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Stony Brook Film Festival goes worldwide

Aaron Tveit as Peter Orlovsky and James Franco

Aaron Tveit as Peter Orlovsky and James Franco as Allen Ginsberg in "Howl" directed by Rob Epstein and Jeffrey Friedman. In theatres on September 24, 2010. Credit: Oscilloscope Pictures

The 15th annual Stony Brook Film Festival opens with a double Dutch treat that introduces a lineup of 32 features and shorts, including "Howl!" with heartthrob James Franco as Beat poet Allen Ginsberg.

"We have more world, U.S. and East Coast premieres than ever before," says festival director Alan Inkles. "Films that were unavailable to us in the past . . . are now coming our way."

The festival begins July 22 with two films by director Ben Sombogaart inspired by the cataclysmic North Sea Flood of 1953. "The Storm" stars Sylvia Hoeks of the Netherlands. She will attend the opening night screening along with producer Alain De Levita, who brought "Alice in Glamourland" to Stony Brook in 2005, sharing the best feature jury award. "The Storm" is followed by "Bride Flight," the story of mass emigration of young Dutch women to New Zealand after the flood.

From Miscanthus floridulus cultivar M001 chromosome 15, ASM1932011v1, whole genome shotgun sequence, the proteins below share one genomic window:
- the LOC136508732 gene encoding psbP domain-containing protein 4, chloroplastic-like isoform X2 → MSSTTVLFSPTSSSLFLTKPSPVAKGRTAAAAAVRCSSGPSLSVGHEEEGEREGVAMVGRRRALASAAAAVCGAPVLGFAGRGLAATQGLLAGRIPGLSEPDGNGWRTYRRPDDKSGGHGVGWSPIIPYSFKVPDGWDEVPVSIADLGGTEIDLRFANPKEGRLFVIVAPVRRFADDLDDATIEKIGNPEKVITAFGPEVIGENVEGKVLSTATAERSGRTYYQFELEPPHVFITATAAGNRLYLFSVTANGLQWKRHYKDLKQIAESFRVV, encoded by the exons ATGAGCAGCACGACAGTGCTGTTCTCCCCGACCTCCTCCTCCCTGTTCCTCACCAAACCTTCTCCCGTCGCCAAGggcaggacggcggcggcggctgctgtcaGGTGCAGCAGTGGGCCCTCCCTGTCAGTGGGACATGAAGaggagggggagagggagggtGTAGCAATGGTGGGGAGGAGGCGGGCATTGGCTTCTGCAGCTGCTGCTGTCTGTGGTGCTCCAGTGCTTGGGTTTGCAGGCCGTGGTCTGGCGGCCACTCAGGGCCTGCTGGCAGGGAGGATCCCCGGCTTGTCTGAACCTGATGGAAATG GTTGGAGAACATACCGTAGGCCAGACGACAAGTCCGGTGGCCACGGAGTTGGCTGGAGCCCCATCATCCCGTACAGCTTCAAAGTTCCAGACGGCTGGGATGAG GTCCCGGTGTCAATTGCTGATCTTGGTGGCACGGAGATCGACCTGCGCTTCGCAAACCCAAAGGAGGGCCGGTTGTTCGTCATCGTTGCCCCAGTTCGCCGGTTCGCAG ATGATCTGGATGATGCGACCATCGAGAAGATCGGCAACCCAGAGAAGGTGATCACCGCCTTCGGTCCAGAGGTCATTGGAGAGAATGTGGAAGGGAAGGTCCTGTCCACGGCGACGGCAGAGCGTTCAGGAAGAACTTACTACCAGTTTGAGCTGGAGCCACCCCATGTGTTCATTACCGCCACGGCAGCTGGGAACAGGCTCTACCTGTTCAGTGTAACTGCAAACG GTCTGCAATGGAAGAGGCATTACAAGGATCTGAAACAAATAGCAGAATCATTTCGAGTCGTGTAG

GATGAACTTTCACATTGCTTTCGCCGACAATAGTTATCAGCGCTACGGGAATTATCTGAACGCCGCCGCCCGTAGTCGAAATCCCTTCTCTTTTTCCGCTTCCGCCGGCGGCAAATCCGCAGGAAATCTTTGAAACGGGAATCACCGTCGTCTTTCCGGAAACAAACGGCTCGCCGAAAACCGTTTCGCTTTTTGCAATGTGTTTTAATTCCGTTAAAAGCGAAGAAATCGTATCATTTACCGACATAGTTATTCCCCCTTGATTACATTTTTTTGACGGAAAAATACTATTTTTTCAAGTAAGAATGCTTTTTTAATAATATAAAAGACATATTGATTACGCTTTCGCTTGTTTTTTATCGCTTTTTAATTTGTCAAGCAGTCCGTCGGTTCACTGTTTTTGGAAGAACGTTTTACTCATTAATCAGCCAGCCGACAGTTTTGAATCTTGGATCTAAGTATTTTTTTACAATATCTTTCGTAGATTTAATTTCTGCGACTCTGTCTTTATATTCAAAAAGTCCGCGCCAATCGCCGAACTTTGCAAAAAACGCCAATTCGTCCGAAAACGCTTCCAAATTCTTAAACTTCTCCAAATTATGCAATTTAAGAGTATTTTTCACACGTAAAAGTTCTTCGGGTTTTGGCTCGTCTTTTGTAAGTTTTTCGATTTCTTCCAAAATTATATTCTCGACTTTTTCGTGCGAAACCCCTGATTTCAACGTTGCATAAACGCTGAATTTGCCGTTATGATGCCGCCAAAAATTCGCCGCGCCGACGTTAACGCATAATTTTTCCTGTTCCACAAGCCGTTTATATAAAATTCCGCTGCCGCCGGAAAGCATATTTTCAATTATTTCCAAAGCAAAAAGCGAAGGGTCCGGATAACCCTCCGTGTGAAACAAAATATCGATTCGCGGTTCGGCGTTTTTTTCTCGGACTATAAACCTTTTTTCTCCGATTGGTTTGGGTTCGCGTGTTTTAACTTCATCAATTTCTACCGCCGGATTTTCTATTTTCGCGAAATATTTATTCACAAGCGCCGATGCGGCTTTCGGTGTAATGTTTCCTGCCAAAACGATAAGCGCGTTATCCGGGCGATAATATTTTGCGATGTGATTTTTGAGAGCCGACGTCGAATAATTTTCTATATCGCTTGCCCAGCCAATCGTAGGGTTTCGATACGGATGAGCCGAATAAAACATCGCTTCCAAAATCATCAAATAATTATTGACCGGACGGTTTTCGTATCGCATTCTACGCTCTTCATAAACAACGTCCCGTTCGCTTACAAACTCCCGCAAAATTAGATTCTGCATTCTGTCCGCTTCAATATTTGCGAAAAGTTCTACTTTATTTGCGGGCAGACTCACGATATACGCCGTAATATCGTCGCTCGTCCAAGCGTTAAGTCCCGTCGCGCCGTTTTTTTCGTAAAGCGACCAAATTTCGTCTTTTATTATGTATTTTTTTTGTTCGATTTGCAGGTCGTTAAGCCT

Two world premieres enter the competition for audience and jury awards at Stony Brook: "The Pardon," based on the true story of the first woman sentenced to the Louisiana electric chair. It stars Jaime King, who will attend the July 23 screening with director Tom Anton and writer-producer Sandi Wilson. The documentary "Jews and Baseball: An American Love Story," narrated by Dustin Hoffman, gets its first-ever screening July 25.

U.S. premieres include "Love and Savagery" (a woman seeks to dedicate her life to the church), "Ayla" (a Turkish woman in Germany deals with traditions and temptations), "Bon Appetit" (set inside a gourmet restaurant in Switzerland) and "Beloved Berlin Wall" (a romantic comedy set during the last days of East Germany).

The festival's international flavor is balanced by such American independent films as "Five Star Day," making its East Coast premiere, starring Jena Malone, guest of the 2001 festival in which she appeared in "Book of Stars." "Howl!" is an East Coast premiere, along with "Lovely, Still," starring Ellen Burstyn and Martin Landau in a gentle film about aging. "The Extra Man" - a male escort for wealthy widows - stars Kevin Kline, Paul Dano, Katie Holmes, John C. Reilly and Cathy Moriarty in this New York premiere.

"Mao's Last Dancer," an East Coast premiere directed by Bruce Beresford ("Driving Miss Daisy"), is the closing night film July 31.

WHAT: Stony Brook Film Festival

WHEN | WHERE: July 22-31 at Staller Center, Stony Brook University

INFO: May 31 is the last day for early-bird film passes: $60 gets you into all films, $75 starting Tuesday; tickets for individual films go on sale June 12, $9, $7 for students and seniors;, 631-632-2787

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